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|Title:||Should we continue or stop insulin sensitizing drugs during pregnancy?|
|Citation:||Current Opinion in Obstetrics & Gynecology, 2004; 16(3):245-250|
|Publisher:||Lippincott Williams & Wilkins|
|Robert J. Norman, Jim X. Wang and William Hague|
|Abstract:||<h4>Purpose of review</h4>The use of insulin sensitizing drugs such as metformin in polycystic ovary syndrome has been increasingly popular and validated by systematic reviews. There has also been an interest in the use of metformin for gestational diabetes. However, administration of metformin to prevent miscarriage is controversial and widespread use of this drug in early pregnancy requires investigation.<h4>Recent findings</h4>There are claims that miscarriage and gestational diabetes are more common in polycystic ovary syndrome and that use of insulin sensitizers improves outcomes dramatically. This review suggests there is no evidence for increased risk of miscarriage solely due to polycystic ovary syndrome and that there are insufficient data for promoting therapy with metformin. There is some reason for use of metformin in mid-pregnancy for gestational diabetes but better evidence from randomized controlled trials is urgently needed.<h4>Summary</h4>The use of metformin in early pregnancy for reducing the risk of miscarriage should be avoided outside of the context of properly designed prospective randomized trials. Safety in early pregnancy appears to be reassuring but not completely proven. The use of metformin in mid-pregnancy for gestational diabetes appears more logical but also needs adequate trials before general use is advocated.|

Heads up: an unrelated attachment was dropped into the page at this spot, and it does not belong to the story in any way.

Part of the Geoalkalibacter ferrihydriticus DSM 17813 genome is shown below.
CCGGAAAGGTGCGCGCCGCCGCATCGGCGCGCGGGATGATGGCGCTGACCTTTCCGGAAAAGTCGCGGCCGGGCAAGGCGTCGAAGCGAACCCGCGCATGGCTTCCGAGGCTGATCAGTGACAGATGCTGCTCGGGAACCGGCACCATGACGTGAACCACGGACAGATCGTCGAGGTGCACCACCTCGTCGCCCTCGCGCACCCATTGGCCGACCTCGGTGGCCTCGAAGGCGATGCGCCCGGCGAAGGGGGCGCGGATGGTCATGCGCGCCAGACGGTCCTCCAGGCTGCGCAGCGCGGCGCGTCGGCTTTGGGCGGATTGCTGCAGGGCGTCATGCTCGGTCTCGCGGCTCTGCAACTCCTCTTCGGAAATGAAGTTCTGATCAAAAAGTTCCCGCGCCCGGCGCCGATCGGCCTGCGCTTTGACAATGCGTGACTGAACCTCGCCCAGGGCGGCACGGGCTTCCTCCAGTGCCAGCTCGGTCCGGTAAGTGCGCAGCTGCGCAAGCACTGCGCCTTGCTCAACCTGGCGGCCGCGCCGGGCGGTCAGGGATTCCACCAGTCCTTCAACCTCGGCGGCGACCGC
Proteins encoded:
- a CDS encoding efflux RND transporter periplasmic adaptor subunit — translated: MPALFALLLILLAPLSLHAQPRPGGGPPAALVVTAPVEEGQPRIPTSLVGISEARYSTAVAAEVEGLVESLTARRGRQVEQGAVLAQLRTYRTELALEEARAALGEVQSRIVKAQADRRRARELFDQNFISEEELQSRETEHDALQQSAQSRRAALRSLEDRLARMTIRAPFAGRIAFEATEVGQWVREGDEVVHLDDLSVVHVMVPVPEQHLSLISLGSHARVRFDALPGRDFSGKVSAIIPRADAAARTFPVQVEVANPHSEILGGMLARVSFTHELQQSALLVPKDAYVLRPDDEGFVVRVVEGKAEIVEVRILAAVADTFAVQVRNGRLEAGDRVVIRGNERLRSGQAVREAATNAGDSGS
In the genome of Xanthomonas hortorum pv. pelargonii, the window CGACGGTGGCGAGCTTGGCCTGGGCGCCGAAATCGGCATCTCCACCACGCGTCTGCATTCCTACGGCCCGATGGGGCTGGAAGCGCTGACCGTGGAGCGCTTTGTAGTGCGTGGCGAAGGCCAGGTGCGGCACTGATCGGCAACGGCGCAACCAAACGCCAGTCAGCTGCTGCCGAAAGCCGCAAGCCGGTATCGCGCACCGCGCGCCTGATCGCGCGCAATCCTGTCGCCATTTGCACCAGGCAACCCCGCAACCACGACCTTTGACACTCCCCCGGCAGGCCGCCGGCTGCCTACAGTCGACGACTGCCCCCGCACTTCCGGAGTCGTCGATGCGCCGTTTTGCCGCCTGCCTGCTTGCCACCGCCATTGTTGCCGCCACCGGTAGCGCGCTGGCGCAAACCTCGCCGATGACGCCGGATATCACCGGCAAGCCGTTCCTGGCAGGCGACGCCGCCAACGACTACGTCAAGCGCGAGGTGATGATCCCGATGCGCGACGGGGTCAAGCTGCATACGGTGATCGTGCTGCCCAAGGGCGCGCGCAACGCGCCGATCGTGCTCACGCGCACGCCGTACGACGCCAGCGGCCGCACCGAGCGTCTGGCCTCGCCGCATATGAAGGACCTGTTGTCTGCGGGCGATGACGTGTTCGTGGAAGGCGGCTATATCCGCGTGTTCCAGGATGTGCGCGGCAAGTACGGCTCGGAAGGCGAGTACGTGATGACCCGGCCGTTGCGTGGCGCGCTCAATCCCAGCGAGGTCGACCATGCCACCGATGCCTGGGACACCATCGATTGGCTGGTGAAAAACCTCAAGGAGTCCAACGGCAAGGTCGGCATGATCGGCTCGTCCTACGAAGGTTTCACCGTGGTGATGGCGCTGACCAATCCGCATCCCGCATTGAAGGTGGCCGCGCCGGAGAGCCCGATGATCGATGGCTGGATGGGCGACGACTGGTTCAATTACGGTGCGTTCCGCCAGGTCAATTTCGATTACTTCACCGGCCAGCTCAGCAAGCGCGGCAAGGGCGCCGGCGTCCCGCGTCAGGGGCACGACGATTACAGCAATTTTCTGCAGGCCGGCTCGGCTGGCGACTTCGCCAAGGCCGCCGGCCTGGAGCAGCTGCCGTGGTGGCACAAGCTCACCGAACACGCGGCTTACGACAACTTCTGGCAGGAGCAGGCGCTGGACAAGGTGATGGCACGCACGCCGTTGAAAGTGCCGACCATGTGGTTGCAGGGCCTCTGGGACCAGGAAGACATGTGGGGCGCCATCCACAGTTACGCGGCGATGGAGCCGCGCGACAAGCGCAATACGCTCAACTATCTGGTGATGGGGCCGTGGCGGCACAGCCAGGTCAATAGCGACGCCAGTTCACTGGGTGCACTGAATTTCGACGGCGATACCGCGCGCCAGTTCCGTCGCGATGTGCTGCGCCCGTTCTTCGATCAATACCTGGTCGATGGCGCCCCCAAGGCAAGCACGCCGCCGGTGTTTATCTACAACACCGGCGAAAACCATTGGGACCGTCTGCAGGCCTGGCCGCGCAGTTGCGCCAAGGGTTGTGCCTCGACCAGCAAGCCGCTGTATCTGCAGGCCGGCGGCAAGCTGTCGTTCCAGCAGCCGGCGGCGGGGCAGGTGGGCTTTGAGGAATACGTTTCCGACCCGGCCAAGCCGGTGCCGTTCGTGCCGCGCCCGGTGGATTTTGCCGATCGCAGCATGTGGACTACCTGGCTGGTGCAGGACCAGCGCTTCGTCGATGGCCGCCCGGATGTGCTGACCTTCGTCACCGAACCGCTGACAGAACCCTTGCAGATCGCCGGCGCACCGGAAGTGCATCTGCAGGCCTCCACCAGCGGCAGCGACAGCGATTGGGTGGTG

|Keywords:||Humans; Polycystic Ovary Syndrome; Abortion, Spontaneous; Diabetes, Gestational; Metformin; Hypoglycemic Agents; Pregnancy; Female; Randomized Controlled Trials as Topic|
|Description:||© 2004 Lippincott Williams & Wilkins, Inc.|
|Appears in Collections:||Obstetrics and Gynaecology publications|
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